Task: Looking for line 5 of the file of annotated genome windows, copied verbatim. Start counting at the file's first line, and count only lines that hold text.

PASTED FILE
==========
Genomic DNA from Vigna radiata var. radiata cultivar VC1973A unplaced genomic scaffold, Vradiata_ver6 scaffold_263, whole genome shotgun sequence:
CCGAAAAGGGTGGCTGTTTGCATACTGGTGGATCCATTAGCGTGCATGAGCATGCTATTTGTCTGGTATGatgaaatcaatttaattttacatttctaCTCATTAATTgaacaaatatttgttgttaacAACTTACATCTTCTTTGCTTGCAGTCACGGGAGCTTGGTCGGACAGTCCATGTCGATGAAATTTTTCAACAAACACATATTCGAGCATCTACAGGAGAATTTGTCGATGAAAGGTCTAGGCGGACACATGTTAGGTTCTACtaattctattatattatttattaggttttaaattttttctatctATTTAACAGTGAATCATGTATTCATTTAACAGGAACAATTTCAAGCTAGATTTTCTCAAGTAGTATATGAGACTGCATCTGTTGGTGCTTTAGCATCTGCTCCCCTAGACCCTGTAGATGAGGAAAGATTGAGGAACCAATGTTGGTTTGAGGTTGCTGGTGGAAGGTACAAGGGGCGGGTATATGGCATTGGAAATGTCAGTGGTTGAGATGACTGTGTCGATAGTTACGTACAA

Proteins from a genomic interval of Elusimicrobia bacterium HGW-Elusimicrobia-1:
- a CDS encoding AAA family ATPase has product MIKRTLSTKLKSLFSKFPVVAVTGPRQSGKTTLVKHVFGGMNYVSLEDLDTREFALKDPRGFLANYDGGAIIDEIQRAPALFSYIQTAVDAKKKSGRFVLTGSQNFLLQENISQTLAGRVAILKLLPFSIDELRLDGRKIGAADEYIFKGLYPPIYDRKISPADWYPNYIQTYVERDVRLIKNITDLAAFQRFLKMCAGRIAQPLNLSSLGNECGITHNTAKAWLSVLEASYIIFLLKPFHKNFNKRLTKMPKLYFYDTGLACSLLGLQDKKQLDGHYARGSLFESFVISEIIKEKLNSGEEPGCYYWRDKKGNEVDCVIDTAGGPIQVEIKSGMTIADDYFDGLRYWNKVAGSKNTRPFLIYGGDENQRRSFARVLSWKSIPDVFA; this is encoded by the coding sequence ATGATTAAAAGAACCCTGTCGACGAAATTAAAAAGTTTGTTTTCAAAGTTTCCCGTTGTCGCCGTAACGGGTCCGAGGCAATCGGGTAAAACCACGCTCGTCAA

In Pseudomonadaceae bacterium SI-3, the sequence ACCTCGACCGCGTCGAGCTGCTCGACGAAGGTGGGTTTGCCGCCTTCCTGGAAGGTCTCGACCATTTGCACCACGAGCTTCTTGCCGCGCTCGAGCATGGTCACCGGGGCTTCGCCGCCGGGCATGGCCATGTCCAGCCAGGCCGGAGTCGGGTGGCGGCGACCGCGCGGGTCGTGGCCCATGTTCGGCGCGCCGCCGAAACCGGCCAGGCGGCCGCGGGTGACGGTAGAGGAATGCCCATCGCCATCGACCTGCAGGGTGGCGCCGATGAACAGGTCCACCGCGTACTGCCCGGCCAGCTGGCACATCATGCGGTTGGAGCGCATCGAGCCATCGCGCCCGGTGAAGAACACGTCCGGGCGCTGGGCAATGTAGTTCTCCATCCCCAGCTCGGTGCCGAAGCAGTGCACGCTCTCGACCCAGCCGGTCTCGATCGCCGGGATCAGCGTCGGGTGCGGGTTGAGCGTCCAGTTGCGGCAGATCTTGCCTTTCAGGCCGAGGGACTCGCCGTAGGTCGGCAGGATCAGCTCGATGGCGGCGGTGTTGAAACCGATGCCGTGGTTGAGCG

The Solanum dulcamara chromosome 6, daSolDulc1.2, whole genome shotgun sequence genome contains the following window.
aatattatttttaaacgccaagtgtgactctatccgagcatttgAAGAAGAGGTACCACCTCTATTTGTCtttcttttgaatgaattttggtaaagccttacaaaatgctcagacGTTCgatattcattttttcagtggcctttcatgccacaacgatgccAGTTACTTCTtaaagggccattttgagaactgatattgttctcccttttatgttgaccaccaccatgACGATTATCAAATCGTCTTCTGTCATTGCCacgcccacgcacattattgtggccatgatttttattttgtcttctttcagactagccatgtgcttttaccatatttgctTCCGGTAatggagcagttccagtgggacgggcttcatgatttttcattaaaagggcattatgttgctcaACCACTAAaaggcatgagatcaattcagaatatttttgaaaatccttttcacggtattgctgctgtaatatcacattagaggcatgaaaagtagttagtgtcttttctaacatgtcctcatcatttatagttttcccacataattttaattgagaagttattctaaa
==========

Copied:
In Pseudomonadaceae bacterium SI-3, the sequence ACCTCGACCGCGTCGAGCTGCTCGACGAAGGTGGGTTTGCCGCCTTCCTGGAAGGTCTCGACCATTTGCACCACGAGCTTCTTGCCGCGCTCGAGCATGGTCACCGGGGCTTCGCCGCCGGGCATGGCCATGTCCAGCCAGGCCGGAGTCGGGTGGCGGCGACCGCGCGGGTCGTGGCCCATGTTCGGCGCGCCGCCGAAACCGGCCAGGCGGCCGCGGGTGACGGTAGAGGAATGCCCATCGCCATCGACCTGCAGGGTGGCGCCGATGAACAGGTCCACCGCGTACTGCCCGGCCAGCTGGCACATCATGCGGTTGGAGCGCATCGAGCCATCGCGCCCGGTGAAGAACACGTCCGGGCGCTGGGCAATGTAGTTCTCCATCCCCAGCTCGGTGCCGAAGCAGTGCACGCTCTCGACCCAGCCGGTCTCGATCGCCGGGATCAGCGTCGGGTGCGGGTTGAGCGTCCAGTTGCGGCAGATCTTGCCTTTCAGGCCGAGGGACTCGCCGTAGGTCGGCAGGATCAGCTCGATGGCGGCGGTGTTGAAACCGATGCCGTGGTTGAGCG